As I sit here and contemplate how best to present you with the veritable trove of information Asus has supplied to us about its new Eee Box systems, the low-cost desktop analog to the ultraportable Eee PC, the very worth of my existence is called into question. For what could be more helpful to you than passing along those specifications directly as they've come from from Asus?
Nothing, really. Sigh...
So here you have them, a complete run-down of the vitals (and peripherals) on the Eee Box, that sleek little device pictured on the right.
Name and Model: Eee
OS: Linux System/ Hardware Compatible with Windows XP
Processor: Intel Atom N270 (1.6 GHz, FSB 533)
Memory: DDRII 512 MB / 1 GB / 2 GB (see US configs below)
Storage: 80 GB / 120 GB / 160 GB / 250 GB (see US configs below)
Chipset: 945GSE + ICH7M
VGA: On-board Intel GMA 950, 1600 x 1200 maximum resolution
Networking: 10/100/1000 Mbps LAN, 802.11n WLAN, Bluetooth optional
SD/MMC/MS slot: SD, SDHC,
Audio: Azalia ALC888 Audio Chip
USB x 2
Card Reader x 1
Headphone-out jack (WO/SPDIF) x 1
MIC x 1
USB 2.0 x 2
Gigabit LAN x 1
DVI out x 1
Line-Out (L/R) with S/PDIF x 1
19Vdc, 4.74A, 65W power adaptor
VESA mount (optional)
Dimensions: 8.5” x 7” x 1”
Net Weight: 2.2 lbs.
Gross Weight: 6.6 lbs.
US Configurations and MSRP:
$269 1GB memory + 80GB HDD Linux edition
$299 1GB memory + 80GB HDD XP edition
$299 2GB memory + 160GB HDD Linux edition
Obviously, the Eee Box aims to do for desktops what the Eee PC has done for ultraportables. Now, I think this concept faces some real challenges, not least of which is the fact that the market for cheap desktop PCs doesn't have the same sort of pent-up demand that the low-cost ultraportable market did—low-cost desktop PCs are already pretty common. Still, the Eee Box has many things going for it, including a sleek profile, very quiet operation, and being really stinkin' cheap, an attribute one should not underestimate.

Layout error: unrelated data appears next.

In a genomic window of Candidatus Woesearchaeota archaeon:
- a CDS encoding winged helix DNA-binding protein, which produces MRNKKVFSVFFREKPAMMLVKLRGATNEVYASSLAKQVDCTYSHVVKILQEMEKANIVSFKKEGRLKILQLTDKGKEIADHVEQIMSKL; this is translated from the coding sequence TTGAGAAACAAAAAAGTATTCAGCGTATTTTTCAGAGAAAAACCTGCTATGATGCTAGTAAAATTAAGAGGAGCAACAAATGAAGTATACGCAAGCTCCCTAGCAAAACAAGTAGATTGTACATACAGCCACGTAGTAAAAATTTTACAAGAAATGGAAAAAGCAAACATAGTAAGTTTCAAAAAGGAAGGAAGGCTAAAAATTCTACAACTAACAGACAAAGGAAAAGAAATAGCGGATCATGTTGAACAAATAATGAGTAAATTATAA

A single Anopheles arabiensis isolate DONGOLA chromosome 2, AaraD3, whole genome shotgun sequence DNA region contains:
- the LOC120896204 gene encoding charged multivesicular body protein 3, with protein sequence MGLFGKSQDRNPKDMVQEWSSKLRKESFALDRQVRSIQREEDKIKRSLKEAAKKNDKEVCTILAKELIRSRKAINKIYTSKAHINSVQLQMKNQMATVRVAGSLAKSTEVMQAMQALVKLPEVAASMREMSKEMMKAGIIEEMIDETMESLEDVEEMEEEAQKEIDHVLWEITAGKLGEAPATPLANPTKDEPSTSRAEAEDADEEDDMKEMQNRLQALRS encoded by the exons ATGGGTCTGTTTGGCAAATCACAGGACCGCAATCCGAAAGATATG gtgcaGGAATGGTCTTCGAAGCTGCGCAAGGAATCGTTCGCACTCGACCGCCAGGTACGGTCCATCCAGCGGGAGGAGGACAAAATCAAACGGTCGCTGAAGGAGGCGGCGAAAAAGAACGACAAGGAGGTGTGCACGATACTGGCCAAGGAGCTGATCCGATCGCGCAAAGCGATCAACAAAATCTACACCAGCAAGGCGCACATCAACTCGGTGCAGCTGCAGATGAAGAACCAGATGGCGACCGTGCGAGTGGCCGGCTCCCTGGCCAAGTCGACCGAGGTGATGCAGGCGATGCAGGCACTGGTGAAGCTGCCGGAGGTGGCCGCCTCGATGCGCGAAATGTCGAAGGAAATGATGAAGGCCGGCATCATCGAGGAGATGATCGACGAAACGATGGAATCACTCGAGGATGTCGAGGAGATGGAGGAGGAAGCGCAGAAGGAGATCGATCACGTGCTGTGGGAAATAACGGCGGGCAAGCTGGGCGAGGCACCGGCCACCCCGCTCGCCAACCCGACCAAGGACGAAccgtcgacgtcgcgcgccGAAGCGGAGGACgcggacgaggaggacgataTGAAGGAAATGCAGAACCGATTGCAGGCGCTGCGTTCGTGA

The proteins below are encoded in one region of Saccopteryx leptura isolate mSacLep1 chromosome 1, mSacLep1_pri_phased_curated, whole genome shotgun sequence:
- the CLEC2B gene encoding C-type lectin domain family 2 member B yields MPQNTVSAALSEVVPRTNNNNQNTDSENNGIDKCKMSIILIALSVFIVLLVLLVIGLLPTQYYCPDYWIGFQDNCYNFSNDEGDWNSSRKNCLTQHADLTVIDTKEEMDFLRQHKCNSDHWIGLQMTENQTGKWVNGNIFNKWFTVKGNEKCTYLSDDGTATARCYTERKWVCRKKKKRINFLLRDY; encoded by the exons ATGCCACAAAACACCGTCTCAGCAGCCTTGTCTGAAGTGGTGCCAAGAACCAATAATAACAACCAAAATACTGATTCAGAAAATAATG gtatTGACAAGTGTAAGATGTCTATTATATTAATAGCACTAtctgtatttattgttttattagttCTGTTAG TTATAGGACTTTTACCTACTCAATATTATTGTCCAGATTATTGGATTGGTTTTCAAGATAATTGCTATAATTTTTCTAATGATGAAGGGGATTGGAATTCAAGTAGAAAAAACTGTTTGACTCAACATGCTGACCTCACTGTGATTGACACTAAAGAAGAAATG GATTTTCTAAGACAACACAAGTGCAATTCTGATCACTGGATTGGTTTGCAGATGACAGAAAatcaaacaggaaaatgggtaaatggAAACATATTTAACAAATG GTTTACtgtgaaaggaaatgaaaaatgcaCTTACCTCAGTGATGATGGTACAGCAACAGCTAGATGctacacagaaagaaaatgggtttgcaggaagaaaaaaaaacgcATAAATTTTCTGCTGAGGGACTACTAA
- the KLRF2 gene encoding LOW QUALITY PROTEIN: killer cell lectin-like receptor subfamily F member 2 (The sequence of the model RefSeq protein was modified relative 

The Eee Box also benefits from the arrival of the new wave of low-cost PC components, specifically the Intel Atom processor and its Diamondville platform. Atom promises to make low-cost computing, well, less sluggish than before, I guess one could say. Or more acceptable, if you're feeling generous.
After using a pre-production Eee Box system briefly during a visit to Asus' offices recently, I was feeling generous. The shot above shows the Eee Box playing back an HD (720p, in WMV format, IIRC) video, complete with a Task Manager display of CPU utilization on the Atom in all of its Hyper-Threaded glory. As you can see, CPU utilization was considerable, but video playback was consistently fluid. Simply using the desktop to navigate on the Eee Box wasn't perceptibly slower than any other modern PC, either, for whatever that's worth.
The fact that it comes with upgradeable laptop-class parts, including dual SO-DIMM slots and a bay for an internal mobile hard drive, gives the Eee Box a reasonable amount of range in terms of potential configurations and upgrades. The 802.11n Wi-Fi and I/O capabilities are really quite robust, including optional Bluetooth. My only major wish-list item is a somewhat less anemic GPU, something that likely won't be coming to the Atom too terribly soon. That doesn't change the fact, however, that the Eee Box looks to be a very nice little basic computer for many tasks. I already have my eye on one as a replacement for our Kitchen PC. Asus even plans to sell a bracket that will allow an Eee Box to be mounted behind an LCD monitor, neatly tucking it out of sight.
Our kitchen counter should not have to wait too long for its new companion. The U.S. versions of the Eee Box are slated to hit our shores in mid-July, with the French Linux version coming for French Canadians in August. You can see some appropriately fuzzy pictures of the Eee Box prototype in the gallery below, if you're interested in the port layout and such things. Asus says the final production systems will have better fit and finish than what you see there.